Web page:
Category Archives: Sabre technique

So you want to fence like a pro…here’s the Korean cadet training schedule

Korean_Team_Asian_Champs_2015_mug
“Mom, I want to be like these guys!”

Every week, we get another hopeful kid sidling up to one of our instructors (sometimes accompanied by mom or dad) to shyly ask:

“How do I get really good at fencing?”

In the words of the venerable Mr. Lee Hyo Kun, head coach of the Korean Mens Sabre Team and childhood coach of world #1 Gu Bon Gil (and our very own Australian Champ Kim Dong Hwan):

“Practice. More Practice. No fun”.

But when it's all over...
But when it’s all over…

Here’s a translated summary of the typical schedule for a young Korean aspiring pro fencer:

6am: Wake up.
6am-8am: Go for a run, preferably with hills and sprints.
8am-10am: Eat breakfast and have a nap.
10am-12:00pm: Footwork and bladework drills.
12:00pm-2pm: Lunch and another nap.
2pm-5pm: More drills and bouting.
5pm-8:00pm: Dinner and another nap.
8:00pm-10pm: In off-season, weight training alternating with rest days. In competition season, more bouting.
10pm: Bed. No video games.

That’s the schedule Monday to Saturday. Apparently they get Sundays off.

Coach has high standards
Coach has high standards. And little sympathy.

In later weeks we’ll cover the finer points of what the practice entails, and what more seasoned competitors like us  with less time/youth/self-discipline can do to maximise their training outcomes.

Typical post-training nap
Typical scene at Sydney Sabre after youth (under-15) training. Not shown: older fencers relaxing in the attached cafe.
This work is made possible by the research work done by the staff and students at the Sydney Sabre Centre, so if you like this I would really appreciate you leaving a review on Facebook and Google – 5 stars would be great but even better if you tell us why!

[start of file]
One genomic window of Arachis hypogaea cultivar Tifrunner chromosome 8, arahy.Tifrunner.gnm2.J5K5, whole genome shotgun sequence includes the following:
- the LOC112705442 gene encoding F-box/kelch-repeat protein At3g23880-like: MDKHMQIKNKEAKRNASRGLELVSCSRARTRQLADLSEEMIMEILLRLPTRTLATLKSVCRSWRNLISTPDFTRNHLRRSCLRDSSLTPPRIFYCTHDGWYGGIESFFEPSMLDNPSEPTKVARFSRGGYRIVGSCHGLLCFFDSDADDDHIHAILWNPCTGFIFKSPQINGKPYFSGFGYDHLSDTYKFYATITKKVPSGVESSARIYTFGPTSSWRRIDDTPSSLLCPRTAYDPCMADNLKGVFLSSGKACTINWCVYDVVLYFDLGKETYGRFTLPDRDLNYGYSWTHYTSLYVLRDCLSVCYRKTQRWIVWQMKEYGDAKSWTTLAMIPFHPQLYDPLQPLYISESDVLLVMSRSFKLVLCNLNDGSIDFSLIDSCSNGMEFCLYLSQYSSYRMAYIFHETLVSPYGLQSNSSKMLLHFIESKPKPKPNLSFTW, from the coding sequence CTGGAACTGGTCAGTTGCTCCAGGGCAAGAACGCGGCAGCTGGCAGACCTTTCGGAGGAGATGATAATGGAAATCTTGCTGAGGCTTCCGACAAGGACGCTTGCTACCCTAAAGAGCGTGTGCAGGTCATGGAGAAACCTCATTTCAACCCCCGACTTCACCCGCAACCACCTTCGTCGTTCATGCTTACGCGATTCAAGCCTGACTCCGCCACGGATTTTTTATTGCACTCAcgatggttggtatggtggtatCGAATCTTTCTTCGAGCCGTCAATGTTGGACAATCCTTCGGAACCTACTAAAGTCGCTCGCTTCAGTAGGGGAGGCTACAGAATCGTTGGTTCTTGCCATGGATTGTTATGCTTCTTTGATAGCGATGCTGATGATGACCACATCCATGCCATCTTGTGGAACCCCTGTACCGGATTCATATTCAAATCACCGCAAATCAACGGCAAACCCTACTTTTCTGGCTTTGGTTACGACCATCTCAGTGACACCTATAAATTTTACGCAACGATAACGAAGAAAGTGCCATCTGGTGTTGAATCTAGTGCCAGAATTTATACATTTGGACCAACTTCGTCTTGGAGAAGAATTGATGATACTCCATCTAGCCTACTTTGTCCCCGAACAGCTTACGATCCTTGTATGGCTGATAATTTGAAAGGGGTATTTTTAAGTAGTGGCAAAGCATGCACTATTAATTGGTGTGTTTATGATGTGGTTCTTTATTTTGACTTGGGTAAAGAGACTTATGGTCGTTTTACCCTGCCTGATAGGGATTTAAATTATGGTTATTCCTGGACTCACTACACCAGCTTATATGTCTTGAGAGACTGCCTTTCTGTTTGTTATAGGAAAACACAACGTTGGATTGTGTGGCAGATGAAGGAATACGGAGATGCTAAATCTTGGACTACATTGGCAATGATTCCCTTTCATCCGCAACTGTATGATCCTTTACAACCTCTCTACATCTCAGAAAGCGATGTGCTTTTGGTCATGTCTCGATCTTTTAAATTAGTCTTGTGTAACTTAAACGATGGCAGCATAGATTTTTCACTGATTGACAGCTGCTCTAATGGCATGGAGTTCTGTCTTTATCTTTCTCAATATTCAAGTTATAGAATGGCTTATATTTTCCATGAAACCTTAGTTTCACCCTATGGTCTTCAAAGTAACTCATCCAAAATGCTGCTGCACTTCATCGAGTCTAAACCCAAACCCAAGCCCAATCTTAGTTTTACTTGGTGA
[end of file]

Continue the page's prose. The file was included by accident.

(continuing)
We read every single review and are always looking to improve how we do things because ultimately Sydney Sabre is all about  sharing this great sport and making it accessible to everyone. I know that this sport is a big part of who I am today, and wish this place was around when I was growing up.
 
If that isn’t enough motivation for you, here’s another reason: we will give you a stackable 5% discount off on anything we sell (services and stuff) for each review that you leave for us, for one transaction. You can spend it on yourself or use it to subsidise a friend (or a whole bunch of friends, if you want to bring along a horde).
 
Thanks in advance.
 
John

This is how to hold your sabre (redux)

“How do I hold the sabre?” is one of the most common questions we get at Sydney Sabre.

and all bets are off
Classic sabre grip. Also posing.

This is the traditional way of holding a sabre:

traditional-sabre-grip
Old school.

This is the modern way to hold a sabre:

......can shut down the opposition...
So kind of these two to pose for mirror image demos.

Things have not changed much in over 100 years.

Continue reading This is how to hold your sabre (redux)

This work is made possible by the research work done by the staff and students at the Sydney Sabre Centre, so if you like this I would really appreciate you leaving a review on Facebook and Google – 5 stars would be great but even better if you tell us why!
 
We read every single review and are always looking to improve how we do things because ultimately Sydney Sabre is all about  sharing this great sport and making it accessible to everyone. I know that this sport is a big part of who I am today, and wish this place was around when I was growing up.
 
If that isn’t enough motivation for you, here’s another reason: we will give you a stackable 5% discount off on anything we sell (services and stuff) for each review that you leave for us, for one transaction. You can spend it on yourself or use it to subsidise a friend (or a whole bunch of friends, if you want to bring along a horde).
 
Thanks in advance.
 
John